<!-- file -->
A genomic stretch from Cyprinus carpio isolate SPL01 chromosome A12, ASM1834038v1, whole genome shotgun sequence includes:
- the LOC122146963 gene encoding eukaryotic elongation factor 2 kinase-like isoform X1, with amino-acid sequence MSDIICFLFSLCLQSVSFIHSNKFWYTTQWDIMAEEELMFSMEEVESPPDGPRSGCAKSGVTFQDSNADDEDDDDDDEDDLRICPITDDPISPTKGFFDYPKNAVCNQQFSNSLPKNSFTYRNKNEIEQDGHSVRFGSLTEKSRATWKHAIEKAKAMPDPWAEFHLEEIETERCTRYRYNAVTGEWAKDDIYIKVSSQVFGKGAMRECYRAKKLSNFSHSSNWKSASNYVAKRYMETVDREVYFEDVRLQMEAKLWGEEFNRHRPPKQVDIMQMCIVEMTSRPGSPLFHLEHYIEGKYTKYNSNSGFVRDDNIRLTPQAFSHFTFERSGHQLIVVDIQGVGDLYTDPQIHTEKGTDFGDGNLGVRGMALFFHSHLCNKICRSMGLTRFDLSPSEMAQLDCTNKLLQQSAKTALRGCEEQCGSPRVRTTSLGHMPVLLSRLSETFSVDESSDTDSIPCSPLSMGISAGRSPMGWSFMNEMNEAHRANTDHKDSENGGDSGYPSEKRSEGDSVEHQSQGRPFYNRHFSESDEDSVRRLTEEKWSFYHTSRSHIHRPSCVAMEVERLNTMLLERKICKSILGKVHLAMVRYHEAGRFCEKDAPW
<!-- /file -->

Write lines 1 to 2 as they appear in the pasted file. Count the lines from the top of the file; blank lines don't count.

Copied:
A genomic stretch from Cyprinus carpio isolate SPL01 chromosome A12, ASM1834038v1, whole genome shotgun sequence includes:
- the LOC122146963 gene encoding eukaryotic elongation factor 2 kinase-like isoform X1, with amino-acid sequence MSDIICFLFSLCLQSVSFIHSNKFWYTTQWDIMAEEELMFSMEEVESPPDGPRSGCAKSGVTFQDSNADDEDDDDDDEDDLRICPITDDPISPTKGFFDYPKNAVCNQQFSNSLPKNSFTYRNKNEIEQDGHSVRFGSLTEKSRATWKHAIEKAKAMPDPWAEFHLEEIETERCTRYRYNAVTGEWAKDDIYIKVSSQVFGKGAMRECYRAKKLSNFSHSSNWKSASNYVAKRYMETVDREVYFEDVRLQMEAKLWGEEFNRHRPPKQVDIMQMCIVEMTSRPGSPLFHLEHYIEGKYTKYNSNSGFVRDDNIRLTPQAFSHFTFERSGHQLIVVDIQGVGDLYTDPQIHTEKGTDFGDGNLGVRGMALFFHSHLCNKICRSMGLTRFDLSPSEMAQLDCTNKLLQQSAKTALRGCEEQCGSPRVRTTSLGHMPVLLSRLSETFSVDESSDTDSIPCSPLSMGISAGRSPMGWSFMNEMNEAHRANTDHKDSENGGDSGYPSEKRSEGDSVEHQSQGRPFYNRHFSESDEDSVRRLTEEKWSFYHTSRSHIHRPSCVAMEVERLNTMLLERKICKSILGKVHLAMVRYHEAGRFCEKDAPW